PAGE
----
Review: The Unforgotten Coat

unforgottenBook: The Unforgotten Coat
Author: Frank Cottrell Boyce
Rating: 3 Stars

Basic plot: Julie becomes the “Good Guide” for Mongolian brothers Chingis and Nergui. She helps them learn to integrate into British society, to hide from the “demon” who is trying to “eat Nergui”.


1) Learning some cool Mongolian facts. After being chosen by Chingis to be their “Good Guide”, Julie researches Mongolia and insists on giving a presentation to her sixth grade class. Of course, Chingis is the one who is supposed to be the one giving info about his homeland, but Julie ends up doing the most talking. Nice touch by the author (especially in light of how this quietness about Mongolia fits in well with how the story ends.)

2) I liked the Polaroid photos scattered throughout the story. At first, I thought they were just atmosphere, but they definitely are important to the plot.

3) Interesting how the fear of these immigrants/refugees manifests itself. Through baking the little raisin man, to taking a different route each day when walking home from school, to insisting that Nergui stay with Chingis in the sixth grade classroom, even though he’s much younger. Coming to a new country is tough under any circumstance. I liked how the author understates this fear. He uses very little suspense and basically presents facts without making a big deal about it. After all, we are reading this story through the eyes of Julie, not the boys.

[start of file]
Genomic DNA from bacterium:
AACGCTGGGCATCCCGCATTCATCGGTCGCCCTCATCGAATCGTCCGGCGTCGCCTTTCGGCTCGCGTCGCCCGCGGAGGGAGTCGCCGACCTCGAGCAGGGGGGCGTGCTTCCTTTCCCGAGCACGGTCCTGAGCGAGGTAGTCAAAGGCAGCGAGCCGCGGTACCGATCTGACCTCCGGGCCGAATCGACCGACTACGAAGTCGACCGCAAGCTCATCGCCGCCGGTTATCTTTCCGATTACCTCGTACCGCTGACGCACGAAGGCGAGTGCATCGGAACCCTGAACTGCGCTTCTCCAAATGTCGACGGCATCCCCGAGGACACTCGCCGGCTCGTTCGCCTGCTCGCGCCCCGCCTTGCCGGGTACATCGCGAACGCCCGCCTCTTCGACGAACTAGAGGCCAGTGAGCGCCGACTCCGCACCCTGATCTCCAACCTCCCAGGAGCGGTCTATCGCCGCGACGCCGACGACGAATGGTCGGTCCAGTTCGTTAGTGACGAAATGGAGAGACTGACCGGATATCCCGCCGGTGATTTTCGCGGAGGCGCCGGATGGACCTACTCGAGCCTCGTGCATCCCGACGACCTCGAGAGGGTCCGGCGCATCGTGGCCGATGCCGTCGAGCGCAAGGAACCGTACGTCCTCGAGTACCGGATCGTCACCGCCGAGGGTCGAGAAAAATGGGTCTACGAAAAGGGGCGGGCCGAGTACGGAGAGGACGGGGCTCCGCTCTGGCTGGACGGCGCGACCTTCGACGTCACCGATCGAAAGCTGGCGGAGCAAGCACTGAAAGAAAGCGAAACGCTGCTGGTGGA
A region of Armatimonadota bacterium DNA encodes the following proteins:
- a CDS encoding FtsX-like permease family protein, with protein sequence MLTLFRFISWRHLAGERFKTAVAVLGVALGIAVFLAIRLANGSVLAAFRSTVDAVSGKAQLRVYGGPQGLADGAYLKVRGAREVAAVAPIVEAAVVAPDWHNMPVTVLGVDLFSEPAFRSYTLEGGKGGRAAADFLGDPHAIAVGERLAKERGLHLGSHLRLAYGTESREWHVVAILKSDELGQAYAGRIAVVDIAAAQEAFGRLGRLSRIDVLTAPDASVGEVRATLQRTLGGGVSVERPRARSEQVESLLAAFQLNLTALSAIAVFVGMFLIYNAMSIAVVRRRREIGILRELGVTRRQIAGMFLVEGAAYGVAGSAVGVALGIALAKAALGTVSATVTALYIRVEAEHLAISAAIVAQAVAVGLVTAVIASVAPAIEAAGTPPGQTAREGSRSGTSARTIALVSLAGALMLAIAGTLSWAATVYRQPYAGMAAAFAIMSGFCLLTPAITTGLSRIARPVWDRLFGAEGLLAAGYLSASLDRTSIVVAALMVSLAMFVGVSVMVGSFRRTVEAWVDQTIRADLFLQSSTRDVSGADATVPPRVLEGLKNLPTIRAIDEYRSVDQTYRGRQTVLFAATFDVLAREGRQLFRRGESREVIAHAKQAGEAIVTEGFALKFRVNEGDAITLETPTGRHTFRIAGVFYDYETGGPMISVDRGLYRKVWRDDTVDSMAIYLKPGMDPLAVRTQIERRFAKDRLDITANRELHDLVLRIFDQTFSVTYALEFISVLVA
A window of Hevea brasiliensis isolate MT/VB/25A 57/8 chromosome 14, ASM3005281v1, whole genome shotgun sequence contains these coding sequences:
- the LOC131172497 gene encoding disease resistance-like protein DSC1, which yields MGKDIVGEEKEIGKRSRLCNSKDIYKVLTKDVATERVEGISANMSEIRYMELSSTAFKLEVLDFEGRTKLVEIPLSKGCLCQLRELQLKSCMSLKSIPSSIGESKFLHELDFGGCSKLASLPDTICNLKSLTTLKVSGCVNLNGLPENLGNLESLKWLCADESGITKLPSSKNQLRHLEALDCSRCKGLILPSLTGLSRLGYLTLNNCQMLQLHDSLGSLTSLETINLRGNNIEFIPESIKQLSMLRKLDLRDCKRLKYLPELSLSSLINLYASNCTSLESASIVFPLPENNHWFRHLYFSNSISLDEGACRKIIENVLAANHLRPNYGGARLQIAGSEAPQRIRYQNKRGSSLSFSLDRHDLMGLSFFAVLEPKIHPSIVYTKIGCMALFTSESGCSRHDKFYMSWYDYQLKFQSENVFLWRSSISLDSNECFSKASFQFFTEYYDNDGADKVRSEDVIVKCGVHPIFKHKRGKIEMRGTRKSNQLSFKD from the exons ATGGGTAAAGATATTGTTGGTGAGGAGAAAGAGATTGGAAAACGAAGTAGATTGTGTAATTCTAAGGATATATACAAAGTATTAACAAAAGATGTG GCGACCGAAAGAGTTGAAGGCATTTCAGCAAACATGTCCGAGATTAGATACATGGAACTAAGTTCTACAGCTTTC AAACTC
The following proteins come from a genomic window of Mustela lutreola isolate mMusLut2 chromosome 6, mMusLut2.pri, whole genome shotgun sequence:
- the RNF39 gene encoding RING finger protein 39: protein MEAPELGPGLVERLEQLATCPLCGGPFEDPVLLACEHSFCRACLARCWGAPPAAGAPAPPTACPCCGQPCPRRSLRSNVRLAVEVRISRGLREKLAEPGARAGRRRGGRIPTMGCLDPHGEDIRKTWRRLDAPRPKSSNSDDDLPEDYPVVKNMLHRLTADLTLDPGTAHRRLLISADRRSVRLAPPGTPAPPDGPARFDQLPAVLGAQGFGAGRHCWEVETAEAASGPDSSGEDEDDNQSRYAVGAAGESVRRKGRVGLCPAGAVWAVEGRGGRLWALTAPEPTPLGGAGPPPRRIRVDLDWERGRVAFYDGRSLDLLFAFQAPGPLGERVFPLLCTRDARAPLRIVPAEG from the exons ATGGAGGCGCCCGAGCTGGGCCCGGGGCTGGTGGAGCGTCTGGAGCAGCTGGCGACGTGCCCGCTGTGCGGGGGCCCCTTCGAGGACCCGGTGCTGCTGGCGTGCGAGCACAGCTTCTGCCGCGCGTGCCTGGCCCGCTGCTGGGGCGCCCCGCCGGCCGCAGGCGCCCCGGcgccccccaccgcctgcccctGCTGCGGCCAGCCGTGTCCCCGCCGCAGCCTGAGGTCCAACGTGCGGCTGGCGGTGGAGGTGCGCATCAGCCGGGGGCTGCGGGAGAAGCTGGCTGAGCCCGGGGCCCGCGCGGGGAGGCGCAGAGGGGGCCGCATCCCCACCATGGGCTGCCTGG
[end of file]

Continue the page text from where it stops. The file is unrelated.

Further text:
4) **SPOILER: I like how the ending is not super-happy. It’s not super-sad either. I thought it was realistic that the boys are deported, thus making their fear justified. Eaten by the “demon”. However, the final image gives hope. END SPOILER


1) I was a little confused at times. I liked the photos, but they sometimes also brought me out of the story. Was this a true story? Why did he take that photo? When does this take place? It wasn’t until the end that I realized that this is a fictionalized account of some true events. While this isn’t a bad thing (I don’t mind fictionalized accounts!), it’s the being taken out of the story that isn’t so good.


My rating is 3 Stars (out of 5) – I enjoyed this book! I absolutely loved Cosmic and Framed by the same author. I don’t think this book is as good as those ones, but I did enjoy it.

Book Blunders in Narnia

20170317ma_0063Quick Disclaimer: I love the writing of C.S. Lewis! He’s one of my absolute favourite authors of all time. I particularly love the world of Narnia. But that doesn’t mean that the books are free of error. Tiny writing inconsistencies and imperfections… These are the subject of this post. This is not to disparage the books. But like how hand blown glass is more valuable because of the imperfections!

Here I bring up three of the “book blunders” of Narnia…

1) The Lion, the Witch, and the Wardrobe

When the four Pevensie children first come to Narnia, they find that the White Witch has been ruling for 100 years. It’s “always winter but never Christmas.”